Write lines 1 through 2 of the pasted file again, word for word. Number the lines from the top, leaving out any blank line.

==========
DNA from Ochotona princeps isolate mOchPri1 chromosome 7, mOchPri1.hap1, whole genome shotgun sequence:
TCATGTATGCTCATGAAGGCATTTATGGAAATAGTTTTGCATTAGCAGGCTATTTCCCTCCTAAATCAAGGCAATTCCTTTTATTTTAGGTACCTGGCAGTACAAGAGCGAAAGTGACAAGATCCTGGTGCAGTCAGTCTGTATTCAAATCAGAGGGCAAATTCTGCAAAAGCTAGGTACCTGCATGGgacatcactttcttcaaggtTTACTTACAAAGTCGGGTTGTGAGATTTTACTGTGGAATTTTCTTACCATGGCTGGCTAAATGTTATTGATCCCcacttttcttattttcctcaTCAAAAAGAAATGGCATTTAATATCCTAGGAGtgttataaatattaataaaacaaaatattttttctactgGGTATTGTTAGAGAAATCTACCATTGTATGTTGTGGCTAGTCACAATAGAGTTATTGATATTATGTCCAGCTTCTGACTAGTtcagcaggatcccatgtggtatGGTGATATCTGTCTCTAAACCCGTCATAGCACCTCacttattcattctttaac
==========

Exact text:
DNA from Ochotona princeps isolate mOchPri1 chromosome 7, mOchPri1.hap1, whole genome shotgun sequence:
TCATGTATGCTCATGAAGGCATTTATGGAAATAGTTTTGCATTAGCAGGCTATTTCCCTCCTAAATCAAGGCAATTCCTTTTATTTTAGGTACCTGGCAGTACAAGAGCGAAAGTGACAAGATCCTGGTGCAGTCAGTCTGTATTCAAATCAGAGGGCAAATTCTGCAAAAGCTAGGTACCTGCATGGgacatcactttcttcaaggtTTACTTACAAAGTCGGGTTGTGAGATTTTACTGTGGAATTTTCTTACCATGGCTGGCTAAATGTTATTGATCCCcacttttcttattttcctcaTCAAAAAGAAATGGCATTTAATATCCTAGGAGtgttataaatattaataaaacaaaatattttttctactgGGTATTGTTAGAGAAATCTACCATTGTATGTTGTGGCTAGTCACAATAGAGTTATTGATATTATGTCCAGCTTCTGACTAGTtcagcaggatcccatgtggtatGGTGATATCTGTCTCTAAACCCGTCATAGCACCTCacttattcattctttaac